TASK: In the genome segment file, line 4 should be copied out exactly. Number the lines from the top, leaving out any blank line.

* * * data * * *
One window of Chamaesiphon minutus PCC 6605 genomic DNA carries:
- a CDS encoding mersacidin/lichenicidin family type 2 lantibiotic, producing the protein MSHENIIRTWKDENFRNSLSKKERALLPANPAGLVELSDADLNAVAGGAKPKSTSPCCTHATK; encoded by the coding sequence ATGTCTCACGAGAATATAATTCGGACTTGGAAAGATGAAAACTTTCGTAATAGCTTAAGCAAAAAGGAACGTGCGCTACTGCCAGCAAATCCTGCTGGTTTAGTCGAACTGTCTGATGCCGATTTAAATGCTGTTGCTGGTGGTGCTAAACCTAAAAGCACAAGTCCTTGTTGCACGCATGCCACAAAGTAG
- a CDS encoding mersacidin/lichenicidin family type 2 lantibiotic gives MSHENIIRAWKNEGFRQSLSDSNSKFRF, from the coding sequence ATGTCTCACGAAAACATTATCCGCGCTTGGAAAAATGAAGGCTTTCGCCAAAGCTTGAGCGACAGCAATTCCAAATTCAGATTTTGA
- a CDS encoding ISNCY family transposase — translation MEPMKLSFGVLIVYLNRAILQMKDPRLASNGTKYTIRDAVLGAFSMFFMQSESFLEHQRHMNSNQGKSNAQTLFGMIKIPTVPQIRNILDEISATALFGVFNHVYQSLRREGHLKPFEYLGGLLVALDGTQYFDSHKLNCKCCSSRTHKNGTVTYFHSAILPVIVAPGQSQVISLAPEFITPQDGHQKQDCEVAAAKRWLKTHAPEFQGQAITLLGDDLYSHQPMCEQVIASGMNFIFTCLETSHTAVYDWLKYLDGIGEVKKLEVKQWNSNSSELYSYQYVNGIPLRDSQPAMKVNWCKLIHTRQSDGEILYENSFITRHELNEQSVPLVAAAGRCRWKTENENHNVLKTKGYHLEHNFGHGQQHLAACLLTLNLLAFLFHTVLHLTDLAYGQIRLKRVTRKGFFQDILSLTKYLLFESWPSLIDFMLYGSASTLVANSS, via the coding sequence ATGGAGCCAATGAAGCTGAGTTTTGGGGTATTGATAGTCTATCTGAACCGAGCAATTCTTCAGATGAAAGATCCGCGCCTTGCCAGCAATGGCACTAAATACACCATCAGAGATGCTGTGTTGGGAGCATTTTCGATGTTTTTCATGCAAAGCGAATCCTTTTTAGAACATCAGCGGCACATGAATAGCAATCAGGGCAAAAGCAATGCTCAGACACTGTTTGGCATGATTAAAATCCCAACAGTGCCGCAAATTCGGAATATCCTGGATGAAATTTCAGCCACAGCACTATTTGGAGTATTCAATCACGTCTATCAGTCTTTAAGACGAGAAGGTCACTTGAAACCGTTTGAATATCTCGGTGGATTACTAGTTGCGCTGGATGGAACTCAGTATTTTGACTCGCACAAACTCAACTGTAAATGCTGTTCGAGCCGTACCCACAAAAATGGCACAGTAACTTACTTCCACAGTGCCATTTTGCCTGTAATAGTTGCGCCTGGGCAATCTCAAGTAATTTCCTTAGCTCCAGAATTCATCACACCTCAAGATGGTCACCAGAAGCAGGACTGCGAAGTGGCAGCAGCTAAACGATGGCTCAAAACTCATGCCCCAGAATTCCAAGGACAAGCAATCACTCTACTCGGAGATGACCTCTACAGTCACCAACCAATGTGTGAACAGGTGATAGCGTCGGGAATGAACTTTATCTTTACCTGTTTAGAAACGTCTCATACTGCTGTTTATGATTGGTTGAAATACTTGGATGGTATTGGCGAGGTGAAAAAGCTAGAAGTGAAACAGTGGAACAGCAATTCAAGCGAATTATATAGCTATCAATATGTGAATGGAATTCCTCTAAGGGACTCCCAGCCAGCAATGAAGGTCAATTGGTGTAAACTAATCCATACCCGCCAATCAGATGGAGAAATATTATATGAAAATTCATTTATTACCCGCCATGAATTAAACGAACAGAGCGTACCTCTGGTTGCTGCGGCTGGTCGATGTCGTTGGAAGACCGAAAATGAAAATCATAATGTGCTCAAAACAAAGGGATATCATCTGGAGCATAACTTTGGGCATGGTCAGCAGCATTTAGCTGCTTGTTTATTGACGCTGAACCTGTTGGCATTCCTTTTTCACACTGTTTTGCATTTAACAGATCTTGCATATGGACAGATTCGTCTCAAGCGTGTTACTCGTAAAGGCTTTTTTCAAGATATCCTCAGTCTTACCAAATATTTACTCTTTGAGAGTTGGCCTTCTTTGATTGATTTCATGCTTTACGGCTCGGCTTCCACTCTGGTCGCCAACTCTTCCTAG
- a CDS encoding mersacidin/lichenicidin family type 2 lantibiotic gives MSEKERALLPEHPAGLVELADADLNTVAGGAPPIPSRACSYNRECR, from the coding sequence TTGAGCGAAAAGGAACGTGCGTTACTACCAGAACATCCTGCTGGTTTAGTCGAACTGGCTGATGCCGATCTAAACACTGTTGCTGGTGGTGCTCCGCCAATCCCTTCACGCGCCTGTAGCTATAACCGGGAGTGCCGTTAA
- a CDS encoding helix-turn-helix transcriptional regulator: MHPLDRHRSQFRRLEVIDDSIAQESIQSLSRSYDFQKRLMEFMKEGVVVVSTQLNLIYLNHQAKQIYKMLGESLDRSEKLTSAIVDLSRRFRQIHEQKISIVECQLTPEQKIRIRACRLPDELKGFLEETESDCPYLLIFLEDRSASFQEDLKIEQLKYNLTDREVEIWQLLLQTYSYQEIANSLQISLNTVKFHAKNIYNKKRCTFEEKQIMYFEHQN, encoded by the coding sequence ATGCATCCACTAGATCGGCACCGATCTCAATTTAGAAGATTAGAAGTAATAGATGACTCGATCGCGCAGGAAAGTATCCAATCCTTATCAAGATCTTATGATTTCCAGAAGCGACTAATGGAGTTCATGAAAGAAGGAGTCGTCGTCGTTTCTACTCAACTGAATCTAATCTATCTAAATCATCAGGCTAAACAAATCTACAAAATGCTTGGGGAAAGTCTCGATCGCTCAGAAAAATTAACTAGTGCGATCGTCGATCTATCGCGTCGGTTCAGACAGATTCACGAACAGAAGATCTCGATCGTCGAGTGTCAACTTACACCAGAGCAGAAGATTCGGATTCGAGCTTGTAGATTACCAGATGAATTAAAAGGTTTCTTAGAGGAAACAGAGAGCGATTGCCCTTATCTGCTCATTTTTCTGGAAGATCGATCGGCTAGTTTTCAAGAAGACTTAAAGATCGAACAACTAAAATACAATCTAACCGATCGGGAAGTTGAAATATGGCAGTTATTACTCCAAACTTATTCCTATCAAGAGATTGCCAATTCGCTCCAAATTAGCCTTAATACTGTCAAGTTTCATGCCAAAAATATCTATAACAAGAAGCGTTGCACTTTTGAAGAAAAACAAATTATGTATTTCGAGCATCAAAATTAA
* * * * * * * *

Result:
- a CDS encoding ISNCY family transposase — translation MEPMKLSFGVLIVYLNRAILQMKDPRLASNGTKYTIRDAVLGAFSMFFMQSESFLEHQRHMNSNQGKSNAQTLFGMIKIPTVPQIRNILDEISATALFGVFNHVYQSLRREGHLKPFEYLGGLLVALDGTQYFDSHKLNCKCCSSRTHKNGTVTYFHSAILPVIVAPGQSQVISLAPEFITPQDGHQKQDCEVAAAKRWLKTHAPEFQGQAITLLGDDLYSHQPMCEQVIASGMNFIFTCLETSHTAVYDWLKYLDGIGEVKKLEVKQWNSNSSELYSYQYVNGIPLRDSQPAMKVNWCKLIHTRQSDGEILYENSFITRHELNEQSVPLVAAAGRCRWKTENENHNVLKTKGYHLEHNFGHGQQHLAACLLTLNLLAFLFHTVLHLTDLAYGQIRLKRVTRKGFFQDILSLTKYLLFESWPSLIDFMLYGSASTLVANSS, via the coding sequence ATGGAGCCAATGAAGCTGAGTTTTGGGGTATTGATAGTCTATCTGAACCGAGCAATTCTTCAGATGAAAGATCCGCGCCTTGCCAGCAATGGCACTAAATACACCATCAGAGATGCTGTGTTGGGAGCATTTTCGATGTTTTTCATGCAAAGCGAATCCTTTTTAGAACATCAGCGGCACATGAATAGCAATCAGGGCAAAAGCAATGCTCAGACACTGTTTGGCATGATTAAAATCCCAACAGTGCCGCAAATTCGGAATATCCTGGATGAAATTTCAGCCACAGCACTATTTGGAGTATTCAATCACGTCTATCAGTCTTTAAGACGAGAAGGTCACTTGAAACCGTTTGAATATCTCGGTGGATTACTAGTTGCGCTGGATGGAACTCAGTATTTTGACTCGCACAAACTCAACTGTAAATGCTGTTCGAGCCGTACCCACAAAAATGGCACAGTAACTTACTTCCACAGTGCCATTTTGCCTGTAATAGTTGCGCCTGGGCAATCTCAAGTAATTTCCTTAGCTCCAGAATTCATCACACCTCAAGATGGTCACCAGAAGCAGGACTGCGAAGTGGCAGCAGCTAAACGATGGCTCAAAACTCATGCCCCAGAATTCCAAGGACAAGCAATCACTCTACTCGGAGATGACCTCTACAGTCACCAACCAATGTGTGAACAGGTGATAGCGTCGGGAATGAACTTTATCTTTACCTGTTTAGAAACGTCTCATACTGCTGTTTATGATTGGTTGAAATACTTGGATGGTATTGGCGAGGTGAAAAAGCTAGAAGTGAAACAGTGGAACAGCAATTCAAGCGAATTATATAGCTATCAATATGTGAATGGAATTCCTCTAAGGGACTCCCAGCCAGCAATGAAGGTCAATTGGTGTAAACTAATCCATACCCGCCAATCAGATGGAGAAATATTATATGAAAATTCATTTATTACCCGCCATGAATTAAACGAACAGAGCGTACCTCTGGTTGCTGCGGCTGGTCGATGTCGTTGGAAGACCGAAAATGAAAATCATAATGTGCTCAAAACAAAGGGATATCATCTGGAGCATAACTTTGGGCATGGTCAGCAGCATTTAGCTGCTTGTTTATTGACGCTGAACCTGTTGGCATTCCTTTTTCACACTGTTTTGCATTTAACAGATCTTGCATATGGACAGATTCGTCTCAAGCGTGTTACTCGTAAAGGCTTTTTTCAAGATATCCTCAGTCTTACCAAATATTTACTCTTTGAGAGTTGGCCTTCTTTGATTGATTTCATGCTTTACGGCTCGGCTTCCACTCTGGTCGCCAACTCTTCCTAG